“Paradise lies under your mother’s feet.”
We’ve heard this saying many times throughout our lives. We are raised to honor and cherish our parents, especially our moms. They are typically the parent who has sacrificed their own goals for us, endured challenges merely bringing us into the world, and gone through many tribulations raising us as committed Muslims. But does that imply that the mother alone is responsible for raising children to be healthy and productive in this life?
The short answer is no.
In several cultures and traditions around the world, the sole responsibility of raising the child falls on the mother. It is the mother that must not only ensure the child survives, but also be their friend, protector, and provider while the father is there to give the child his surname and provide financial support.
For many of us, the idea that a mother alone is responsible for her children has been ingrained in our minds. While to some level it may be true, a father has just as much responsibility for a child as a mother, albeit in different ways.
Clearly, these gender roles are set by society’s expectations of what each parent should be doing.
A mother is empathetic, tolerant, and nurturing – both physiologically and psychologically. She has a responsibility to raise the child in a positive way, but also to nurture the child, show them sympathy, and impart life lessons.
A father, on the other hand, serves as a mentor and defender. Teaching and creating a secure atmosphere for the kids to grow up in are his main responsibilities. Clearly, these gender roles are set by society’s expectations of what each parent should be doing.
what Islam says about parenting roles
Being a mother is an arduous role and comes with numerous trials and sacrifices, but not without reward. In fact, Allah (SWT) mentions in the Quran the value and honor a mother holds. The Prophet Muhammad (PBUH) was once asked by a companion about who he should be good to more, and the Prophet Muhammad (PBUH) responded with the mother three times before mentioning the father (Sahih Bukhari, reported by Abu Hurairah.)
Allah (SWT) places great emphasis on the struggles a mother goes through to bring her child into this world and makes sure that child is fed and well cared for. Allah (SWT) tells us twice in the Quran, in Surah Luqman (ayah 14) and Surah Al-Ahqaf (ayah 15), to do good for our parents, to respect and love them, and to be grateful to them. But in both the ayahs, Allah (SWT) places greater emphasis on the mother than the father, specifically bringing up the difficulty a mother goes through during pregnancy and upbringing. A mother does hold greater regard and responsibility, but she is also rewarded more.
But in Islam, fathers share equal responsibility for raising their children, as is evident from studying the life of our beloved Prophet Muhammad (PBUH.) A father is a defender, a teacher, a guide, a provider, and most importantly, a leader and a role model for his children, even though mothers undoubtedly have a greater emotional and psychological connection with their children. In reality, fathers are the ones who teach children the most about our religion and the wider world. Unfortunately, it’s common for people to reduce the job of a father to merely a person who gives financial support.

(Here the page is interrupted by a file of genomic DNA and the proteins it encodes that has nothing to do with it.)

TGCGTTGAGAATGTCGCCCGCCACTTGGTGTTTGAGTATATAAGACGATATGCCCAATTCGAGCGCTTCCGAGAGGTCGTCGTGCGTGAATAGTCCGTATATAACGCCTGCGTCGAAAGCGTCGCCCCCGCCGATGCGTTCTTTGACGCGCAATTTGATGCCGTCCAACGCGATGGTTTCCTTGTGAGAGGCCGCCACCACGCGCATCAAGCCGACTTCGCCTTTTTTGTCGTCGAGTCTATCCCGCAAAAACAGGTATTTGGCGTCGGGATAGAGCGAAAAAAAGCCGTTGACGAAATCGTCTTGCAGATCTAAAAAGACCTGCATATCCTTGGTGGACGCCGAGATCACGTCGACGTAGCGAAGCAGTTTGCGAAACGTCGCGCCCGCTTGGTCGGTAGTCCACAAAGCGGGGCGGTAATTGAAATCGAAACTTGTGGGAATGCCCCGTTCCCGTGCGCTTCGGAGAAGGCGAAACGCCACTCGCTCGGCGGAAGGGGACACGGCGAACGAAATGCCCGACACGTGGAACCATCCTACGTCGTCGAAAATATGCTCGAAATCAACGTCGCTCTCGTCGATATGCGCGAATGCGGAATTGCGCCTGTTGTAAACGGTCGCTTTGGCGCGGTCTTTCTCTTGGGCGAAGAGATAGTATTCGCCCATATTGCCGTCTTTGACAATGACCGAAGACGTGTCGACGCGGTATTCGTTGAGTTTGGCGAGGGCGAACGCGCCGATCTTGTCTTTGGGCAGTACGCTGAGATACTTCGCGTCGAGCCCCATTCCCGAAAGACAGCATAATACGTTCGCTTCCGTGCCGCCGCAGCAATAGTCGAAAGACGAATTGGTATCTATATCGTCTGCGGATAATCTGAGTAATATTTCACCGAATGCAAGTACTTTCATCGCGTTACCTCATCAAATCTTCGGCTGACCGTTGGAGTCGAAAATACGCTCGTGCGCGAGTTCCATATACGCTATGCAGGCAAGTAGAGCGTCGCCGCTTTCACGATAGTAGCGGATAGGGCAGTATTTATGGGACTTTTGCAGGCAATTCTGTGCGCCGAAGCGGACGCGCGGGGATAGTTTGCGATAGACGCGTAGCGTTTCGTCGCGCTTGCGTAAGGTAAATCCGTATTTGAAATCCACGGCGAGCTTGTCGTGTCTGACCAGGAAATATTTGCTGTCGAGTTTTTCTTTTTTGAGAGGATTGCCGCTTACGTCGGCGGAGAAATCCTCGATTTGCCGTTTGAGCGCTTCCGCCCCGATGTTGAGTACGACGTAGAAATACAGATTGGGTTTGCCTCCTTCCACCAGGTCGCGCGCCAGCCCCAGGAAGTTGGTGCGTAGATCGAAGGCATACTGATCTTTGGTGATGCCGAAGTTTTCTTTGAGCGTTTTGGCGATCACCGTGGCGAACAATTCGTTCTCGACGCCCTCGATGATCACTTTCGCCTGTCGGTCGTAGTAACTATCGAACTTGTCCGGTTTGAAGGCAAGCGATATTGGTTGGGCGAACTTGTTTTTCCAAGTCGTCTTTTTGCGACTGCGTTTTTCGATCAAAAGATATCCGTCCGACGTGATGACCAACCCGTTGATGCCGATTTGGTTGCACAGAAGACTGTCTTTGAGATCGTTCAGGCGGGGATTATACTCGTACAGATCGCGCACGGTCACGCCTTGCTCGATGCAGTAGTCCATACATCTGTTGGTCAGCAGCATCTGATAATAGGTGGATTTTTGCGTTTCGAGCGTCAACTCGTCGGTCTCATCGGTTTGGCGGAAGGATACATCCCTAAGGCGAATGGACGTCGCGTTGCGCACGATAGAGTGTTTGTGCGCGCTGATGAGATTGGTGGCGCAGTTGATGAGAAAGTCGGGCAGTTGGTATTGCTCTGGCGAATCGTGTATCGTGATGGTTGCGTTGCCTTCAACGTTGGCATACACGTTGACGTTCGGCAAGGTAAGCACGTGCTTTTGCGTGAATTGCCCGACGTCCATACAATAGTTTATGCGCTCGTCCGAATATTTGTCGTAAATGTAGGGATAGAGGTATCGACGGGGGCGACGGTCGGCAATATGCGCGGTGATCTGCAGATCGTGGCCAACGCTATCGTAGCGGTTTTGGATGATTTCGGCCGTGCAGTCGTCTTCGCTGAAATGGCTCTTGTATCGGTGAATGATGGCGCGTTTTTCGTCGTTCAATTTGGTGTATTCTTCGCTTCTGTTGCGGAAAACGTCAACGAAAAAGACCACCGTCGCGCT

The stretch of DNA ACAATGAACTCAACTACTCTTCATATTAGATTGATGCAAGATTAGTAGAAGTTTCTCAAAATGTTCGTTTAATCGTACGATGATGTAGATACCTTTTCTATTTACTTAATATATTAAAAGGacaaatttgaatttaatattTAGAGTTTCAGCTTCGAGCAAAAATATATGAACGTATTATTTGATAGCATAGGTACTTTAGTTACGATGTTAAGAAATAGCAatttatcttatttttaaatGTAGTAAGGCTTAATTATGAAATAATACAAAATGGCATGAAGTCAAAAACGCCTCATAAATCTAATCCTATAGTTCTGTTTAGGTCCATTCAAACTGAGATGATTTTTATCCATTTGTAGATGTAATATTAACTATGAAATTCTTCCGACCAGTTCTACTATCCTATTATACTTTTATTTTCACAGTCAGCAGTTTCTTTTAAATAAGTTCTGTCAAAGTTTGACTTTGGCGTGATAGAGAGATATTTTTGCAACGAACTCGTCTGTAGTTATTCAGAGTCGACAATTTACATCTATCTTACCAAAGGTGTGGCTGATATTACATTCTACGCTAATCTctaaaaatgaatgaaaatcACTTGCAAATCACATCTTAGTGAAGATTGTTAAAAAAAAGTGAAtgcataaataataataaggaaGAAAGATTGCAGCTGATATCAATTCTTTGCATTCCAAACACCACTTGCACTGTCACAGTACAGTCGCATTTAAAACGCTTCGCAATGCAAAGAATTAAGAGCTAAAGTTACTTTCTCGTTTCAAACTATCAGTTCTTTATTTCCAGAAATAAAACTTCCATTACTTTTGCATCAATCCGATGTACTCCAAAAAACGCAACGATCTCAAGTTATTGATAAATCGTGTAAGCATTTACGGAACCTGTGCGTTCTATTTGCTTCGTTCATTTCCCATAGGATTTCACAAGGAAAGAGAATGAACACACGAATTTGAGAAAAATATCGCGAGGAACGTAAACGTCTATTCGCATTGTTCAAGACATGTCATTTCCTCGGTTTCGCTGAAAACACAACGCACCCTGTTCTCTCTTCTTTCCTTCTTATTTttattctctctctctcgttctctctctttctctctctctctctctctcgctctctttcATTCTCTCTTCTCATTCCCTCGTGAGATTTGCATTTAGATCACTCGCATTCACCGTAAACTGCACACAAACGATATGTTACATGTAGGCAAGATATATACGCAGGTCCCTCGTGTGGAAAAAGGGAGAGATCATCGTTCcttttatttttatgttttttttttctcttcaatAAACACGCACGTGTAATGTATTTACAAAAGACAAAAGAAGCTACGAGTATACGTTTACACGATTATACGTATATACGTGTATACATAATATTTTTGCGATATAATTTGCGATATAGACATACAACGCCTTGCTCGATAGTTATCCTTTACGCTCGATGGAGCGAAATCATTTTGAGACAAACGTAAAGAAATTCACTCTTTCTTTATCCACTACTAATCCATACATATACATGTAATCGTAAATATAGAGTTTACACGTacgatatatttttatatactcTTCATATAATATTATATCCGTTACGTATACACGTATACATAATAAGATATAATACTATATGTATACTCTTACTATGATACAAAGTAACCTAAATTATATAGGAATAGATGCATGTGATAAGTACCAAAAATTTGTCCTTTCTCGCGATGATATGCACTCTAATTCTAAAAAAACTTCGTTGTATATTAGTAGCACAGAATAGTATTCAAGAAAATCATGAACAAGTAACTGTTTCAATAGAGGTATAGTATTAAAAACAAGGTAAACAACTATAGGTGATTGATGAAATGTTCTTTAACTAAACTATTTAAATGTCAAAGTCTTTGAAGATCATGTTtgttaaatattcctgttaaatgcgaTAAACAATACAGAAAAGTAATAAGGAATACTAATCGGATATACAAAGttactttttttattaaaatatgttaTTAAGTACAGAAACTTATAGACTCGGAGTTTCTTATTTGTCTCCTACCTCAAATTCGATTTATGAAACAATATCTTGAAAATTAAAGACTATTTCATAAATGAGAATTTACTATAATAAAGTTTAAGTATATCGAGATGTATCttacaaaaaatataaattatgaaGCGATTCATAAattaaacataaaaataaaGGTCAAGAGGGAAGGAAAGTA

The Prophet Muhammad (PBUH) was a gentle and loving father and he shared great pieces of advice with his children, teaching them the ways of the world and the truths about Allah (SWT) and Islam. A father is also responsible for his actions towards his family, especially his wife, as children often mimic their fathers. Being a good person and showing your children good characteristics is something every father should think of as this can leave a lasting impression on the child.
Single parents often lose credit for being both mothers and fathers to their children, nurturing them to the best of their abilities.
One thing to remember is that sometimes, things aren’t always so black and white. While we’re talking about traditional parenting roles where a child has both healthy and able parents, in the end, the roles and responsibilities of parents are entirely dependent on the situation they are in. Single parents often lose credit for being both mothers and fathers to their children, nurturing them to the best of their abilities. Mothers or fathers who live in abusive households, have financial difficulties, or experience health issues will always have different responsibilities. We can’t judge someone for being less responsible or being a bad parent because we aren’t aware of their situation.
Islam has given us such beautiful ways to understand the roles both parents should take on. And perhaps the most “quintessential” role of a mother is to be just that – a comforting and nurturing figure to their child. But a father is someone who raises that child in a way that teaches them good morals, good character, love, and mercy. We should aspire to not only appreciate everything our parents do for us, but also learn from them and the Sunnah to become the best type of parent we can be when it’s our turn.